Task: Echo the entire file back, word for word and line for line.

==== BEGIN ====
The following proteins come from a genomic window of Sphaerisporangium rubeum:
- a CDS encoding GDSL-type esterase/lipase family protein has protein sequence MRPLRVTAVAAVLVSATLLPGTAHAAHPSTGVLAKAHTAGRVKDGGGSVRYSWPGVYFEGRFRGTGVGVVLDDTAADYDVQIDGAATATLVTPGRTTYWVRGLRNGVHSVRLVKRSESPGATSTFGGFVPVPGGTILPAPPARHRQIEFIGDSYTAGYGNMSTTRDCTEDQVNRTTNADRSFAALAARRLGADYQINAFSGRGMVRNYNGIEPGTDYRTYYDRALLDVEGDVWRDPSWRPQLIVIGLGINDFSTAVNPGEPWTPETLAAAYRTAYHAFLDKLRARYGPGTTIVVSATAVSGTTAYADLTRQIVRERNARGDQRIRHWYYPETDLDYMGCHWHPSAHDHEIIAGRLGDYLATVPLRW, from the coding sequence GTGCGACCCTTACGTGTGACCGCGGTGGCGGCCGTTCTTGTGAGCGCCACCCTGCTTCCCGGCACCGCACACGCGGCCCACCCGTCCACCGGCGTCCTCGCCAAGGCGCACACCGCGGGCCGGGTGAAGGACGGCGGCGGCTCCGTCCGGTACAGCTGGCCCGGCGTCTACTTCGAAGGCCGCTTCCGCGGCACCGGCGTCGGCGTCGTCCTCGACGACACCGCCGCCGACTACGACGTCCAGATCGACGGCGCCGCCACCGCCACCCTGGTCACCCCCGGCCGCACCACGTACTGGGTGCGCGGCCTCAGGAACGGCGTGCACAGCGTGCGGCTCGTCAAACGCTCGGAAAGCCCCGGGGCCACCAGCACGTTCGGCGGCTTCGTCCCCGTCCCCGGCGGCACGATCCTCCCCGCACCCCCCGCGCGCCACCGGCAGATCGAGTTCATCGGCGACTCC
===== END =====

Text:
The following proteins come from a genomic window of Sphaerisporangium rubeum:
- a CDS encoding GDSL-type esterase/lipase family protein has protein sequence MRPLRVTAVAAVLVSATLLPGTAHAAHPSTGVLAKAHTAGRVKDGGGSVRYSWPGVYFEGRFRGTGVGVVLDDTAADYDVQIDGAATATLVTPGRTTYWVRGLRNGVHSVRLVKRSESPGATSTFGGFVPVPGGTILPAPPARHRQIEFIGDSYTAGYGNMSTTRDCTEDQVNRTTNADRSFAALAARRLGADYQINAFSGRGMVRNYNGIEPGTDYRTYYDRALLDVEGDVWRDPSWRPQLIVIGLGINDFSTAVNPGEPWTPETLAAAYRTAYHAFLDKLRARYGPGTTIVVSATAVSGTTAYADLTRQIVRERNARGDQRIRHWYYPETDLDYMGCHWHPSAHDHEIIAGRLGDYLATVPLRW, from the coding sequence GTGCGACCCTTACGTGTGACCGCGGTGGCGGCCGTTCTTGTGAGCGCCACCCTGCTTCCCGGCACCGCACACGCGGCCCACCCGTCCACCGGCGTCCTCGCCAAGGCGCACACCGCGGGCCGGGTGAAGGACGGCGGCGGCTCCGTCCGGTACAGCTGGCCCGGCGTCTACTTCGAAGGCCGCTTCCGCGGCACCGGCGTCGGCGTCGTCCTCGACGACACCGCCGCCGACTACGACGTCCAGATCGACGGCGCCGCCACCGCCACCCTGGTCACCCCCGGCCGCACCACGTACTGGGTGCGCGGCCTCAGGAACGGCGTGCACAGCGTGCGGCTCGTCAAACGCTCGGAAAGCCCCGGGGCCACCAGCACGTTCGGCGGCTTCGTCCCCGTCCCCGGCGGCACGATCCTCCCCGCACCCCCCGCGCGCCACCGGCAGATCGAGTTCATCGGCGACTCC